The Perfectly Fit line was created to celebrate and cater to the needs of different women, and these images are intended to communicate that our new line is more inclusive and available in several silhouettes in an extensive range of sizes.
There are still significant problems with how women are represented in the media- I imagine that Myla’s photos are still airbrushed and touched up so we can’t see blemishes or stretch marks, but at least her size is more representative of the average female in the US.
And this freak out has generated an inspirational conversation about body image, self-assurance, and body confidence. Let’s keep it going.
On October 6th, a brave high school student in Singapore penned an open letter to her principal about her sex ed class, in which she asserts, “the workshop and booklet actively serve to promote rape culture in school.”
I learned a simple yet important lesson: that bigotry is very much alive and it was naive of me to think I could be safe from it even in school.
[The workshop presenter from Focus on the Family] sends a dangerous message: that you should always assume that a girl means something else (like “yes”) when really she just means “no”.
The joking attitude here only serves to reinforce rape culture, since the guys now come to mistakenly understand that girls always mean the opposite when they say anything, including “no”.
[Focus on the Family’s] portrayal of guys with regards to their raging hormones not only makes them seem pathetic, but again reduces girls to their role as supporters of their male counterparts.
I feel that [Focus on the Family] has used sexuality education as an opportunity to further spread their own conservative, “God-ordained” beliefs rather than to educate students on arguably more important things such as safe sex, sexual identity and shared and equal responsibility.
The quickness and ease with which the facilitator dismissed anyone outside of his limited moral framework was a clear display of bigotry and tells students that acceptance is beyond him.
This Freak Out of Agatha’s, and the ensuing viral Freak Out occurring internationally, highlights the absolute need to realize that bad sex ed IS happening, and thank goodness someone is willing to tell us all about it. How many other bad sex ed stories are there, or worse, how many times bad sex ed has contributed to poor sexual decision-making, shame, and/or boundary violations?
Since we can’t wave a magic wand and get rid of all the bad sex ed, we need to prepare teens to do just what Agatha did- critically examine (aka, tear apart) the sex ed they get. Just because there’s an outside expert, students still need to determine if the content and delivery is on point. I’ll put out a shameless plug for a lesson plan I wrote about examining fear based methods: “Be Afraid! Be Very Afraid!” It’s published in the curriculum Teaching Safer Sex, Volume 2. In addition, SIECUS has some helpful reviews on existing curricula and speakers in their Community Action Kit. So students: listen carefully and think critically about how people talk about sex and sexuality.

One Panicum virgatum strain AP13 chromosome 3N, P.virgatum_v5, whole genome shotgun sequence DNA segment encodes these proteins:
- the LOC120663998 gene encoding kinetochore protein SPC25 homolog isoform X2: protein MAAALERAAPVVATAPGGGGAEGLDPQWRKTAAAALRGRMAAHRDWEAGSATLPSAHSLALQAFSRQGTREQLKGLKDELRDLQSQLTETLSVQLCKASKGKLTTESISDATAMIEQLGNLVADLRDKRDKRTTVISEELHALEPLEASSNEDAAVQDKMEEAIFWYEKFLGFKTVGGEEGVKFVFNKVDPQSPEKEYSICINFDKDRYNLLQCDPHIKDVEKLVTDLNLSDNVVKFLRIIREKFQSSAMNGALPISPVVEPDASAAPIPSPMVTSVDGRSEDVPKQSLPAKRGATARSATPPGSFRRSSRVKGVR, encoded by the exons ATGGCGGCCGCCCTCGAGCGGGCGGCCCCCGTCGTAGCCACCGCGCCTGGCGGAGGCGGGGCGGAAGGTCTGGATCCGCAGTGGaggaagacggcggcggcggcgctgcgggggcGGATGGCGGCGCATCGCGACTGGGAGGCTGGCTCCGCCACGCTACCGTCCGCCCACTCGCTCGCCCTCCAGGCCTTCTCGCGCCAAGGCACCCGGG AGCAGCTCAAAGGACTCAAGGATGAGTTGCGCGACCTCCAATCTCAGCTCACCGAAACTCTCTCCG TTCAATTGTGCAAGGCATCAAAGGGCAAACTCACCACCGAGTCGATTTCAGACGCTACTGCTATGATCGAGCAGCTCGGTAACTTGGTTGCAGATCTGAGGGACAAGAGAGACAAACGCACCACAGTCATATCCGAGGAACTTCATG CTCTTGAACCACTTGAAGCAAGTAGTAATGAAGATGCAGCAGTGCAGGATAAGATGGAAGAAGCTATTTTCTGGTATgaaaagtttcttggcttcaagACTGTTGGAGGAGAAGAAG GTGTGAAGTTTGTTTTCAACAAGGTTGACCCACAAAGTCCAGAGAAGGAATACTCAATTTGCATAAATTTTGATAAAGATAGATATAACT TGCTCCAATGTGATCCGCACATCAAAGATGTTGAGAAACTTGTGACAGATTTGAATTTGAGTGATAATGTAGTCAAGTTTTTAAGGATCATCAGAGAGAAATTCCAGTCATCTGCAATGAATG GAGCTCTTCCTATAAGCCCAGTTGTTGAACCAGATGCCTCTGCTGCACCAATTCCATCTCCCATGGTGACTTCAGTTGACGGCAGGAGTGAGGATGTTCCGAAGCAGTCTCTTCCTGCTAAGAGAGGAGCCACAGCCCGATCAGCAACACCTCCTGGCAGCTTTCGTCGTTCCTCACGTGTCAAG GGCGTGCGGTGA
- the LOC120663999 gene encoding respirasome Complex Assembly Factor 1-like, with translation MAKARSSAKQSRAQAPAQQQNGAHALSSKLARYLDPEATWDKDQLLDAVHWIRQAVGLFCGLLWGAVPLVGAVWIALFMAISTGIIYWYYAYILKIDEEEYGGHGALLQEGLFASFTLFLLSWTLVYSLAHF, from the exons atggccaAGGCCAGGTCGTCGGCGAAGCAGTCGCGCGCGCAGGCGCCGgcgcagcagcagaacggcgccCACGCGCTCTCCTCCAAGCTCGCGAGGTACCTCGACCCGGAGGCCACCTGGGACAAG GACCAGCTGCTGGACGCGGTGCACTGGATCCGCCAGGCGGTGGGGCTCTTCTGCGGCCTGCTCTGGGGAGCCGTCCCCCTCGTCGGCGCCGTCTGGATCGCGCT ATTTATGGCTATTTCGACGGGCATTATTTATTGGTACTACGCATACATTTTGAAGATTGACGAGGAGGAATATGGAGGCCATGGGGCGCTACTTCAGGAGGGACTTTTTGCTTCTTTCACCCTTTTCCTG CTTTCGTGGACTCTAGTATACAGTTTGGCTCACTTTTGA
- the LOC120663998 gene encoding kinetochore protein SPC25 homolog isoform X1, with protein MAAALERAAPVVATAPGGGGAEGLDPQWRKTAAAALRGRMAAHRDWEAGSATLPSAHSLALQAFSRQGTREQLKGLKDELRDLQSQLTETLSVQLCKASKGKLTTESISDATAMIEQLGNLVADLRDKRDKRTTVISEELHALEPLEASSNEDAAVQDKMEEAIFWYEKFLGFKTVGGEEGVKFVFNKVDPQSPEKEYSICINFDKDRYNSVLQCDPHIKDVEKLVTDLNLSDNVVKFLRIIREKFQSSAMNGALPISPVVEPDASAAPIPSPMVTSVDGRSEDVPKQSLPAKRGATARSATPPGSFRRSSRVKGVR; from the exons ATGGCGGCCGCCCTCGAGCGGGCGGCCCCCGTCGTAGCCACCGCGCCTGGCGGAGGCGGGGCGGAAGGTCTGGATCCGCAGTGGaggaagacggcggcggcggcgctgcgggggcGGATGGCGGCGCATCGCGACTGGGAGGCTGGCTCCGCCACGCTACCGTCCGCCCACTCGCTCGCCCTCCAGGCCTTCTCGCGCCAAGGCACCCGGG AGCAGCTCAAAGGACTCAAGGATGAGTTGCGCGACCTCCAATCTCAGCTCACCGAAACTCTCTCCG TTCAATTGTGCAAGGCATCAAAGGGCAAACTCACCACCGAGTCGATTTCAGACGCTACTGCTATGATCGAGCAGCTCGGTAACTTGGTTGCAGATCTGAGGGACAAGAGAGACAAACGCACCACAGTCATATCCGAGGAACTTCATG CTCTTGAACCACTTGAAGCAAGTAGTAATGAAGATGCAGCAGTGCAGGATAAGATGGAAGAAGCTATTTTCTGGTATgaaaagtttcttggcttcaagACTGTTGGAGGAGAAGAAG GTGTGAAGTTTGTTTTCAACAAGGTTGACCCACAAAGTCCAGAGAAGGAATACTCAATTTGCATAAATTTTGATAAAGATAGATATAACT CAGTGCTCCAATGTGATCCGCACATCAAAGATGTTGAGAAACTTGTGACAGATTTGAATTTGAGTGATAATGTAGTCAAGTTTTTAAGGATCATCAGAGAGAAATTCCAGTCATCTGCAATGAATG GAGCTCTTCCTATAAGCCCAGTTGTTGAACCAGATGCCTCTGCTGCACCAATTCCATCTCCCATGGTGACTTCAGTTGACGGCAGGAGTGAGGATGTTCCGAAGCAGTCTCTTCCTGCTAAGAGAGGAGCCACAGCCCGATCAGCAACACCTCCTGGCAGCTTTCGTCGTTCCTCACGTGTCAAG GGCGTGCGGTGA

And once they realize their sex ed is bad, they can clamor for sex ed that’s GOOD. Sex ed that is not only accurate and age-appropriate, but also inclusive, affirming, and thought-provoking. Facilitators that are open-minded and welcoming, that do not shut students down or cross boundaries.
Props to Agatha Tan. I hope she continues to inform the leaders in her community, and the world, about any BAD sex ed she gets in the future.
We understand these women are trying to point out the ridiculousness of the ‘ugly feminist’ stereotype, but are they really re-claiming the phrase or just playing into the hands of the aforementioned chauvinistic pig?
Feminists believe in equal rights, which in turn means believing in an end to the objectification of women. But by posting selfies, are some not promoting the objectification of women by inviting others to judge their ‘hotness’?
But what do we do with this hashtag now that people are freakin’ out about it? Certainly many have taken the opportunity to speak out about the value of self expression, about their views on feminism, about the evils of misogyny, and the importance of getting your story straight before you post it!
"Writers" love lifting tweets but hate looking for necessary ones. Lazy faux-journalists. Do the research or DON'T WRITE. #FeministsAreUgly
I think this particular freak out in and of itself highlights the variety of opinion and the strength of individuality, and how we need to honor and respect people no matter how they express themselves or what they look like. It can be hard to disagree with someone else, but it can be done respectfully, without dragging them under the bus for who they are. Twitter has become a hotbed of trash-talking, by opponents and allies of feminism alike, and #feministsareugly reminds us to be beautiful, own that beauty and respect the beauty of others.
Making the rounds this week is a story about yet another Purity Ball (purity balls have in fact been happening since 1998), in which young girls pledge that they will abstain from sex until they get married, often pledging themselves to their fathers until their wedding day (creepy, right?!). This particular Purity Ball, ‘Choose Purity’, is getting a little more attention, though, because it was co-sponsored by a PUBLIC AGENCY, the Las Vegas Metropolitan Police Department. Can I say that again? It was co-sponsored by a government entity, which has absolutely no place hosting an event that is steeped in religiosity and drenched in FEAR mongering.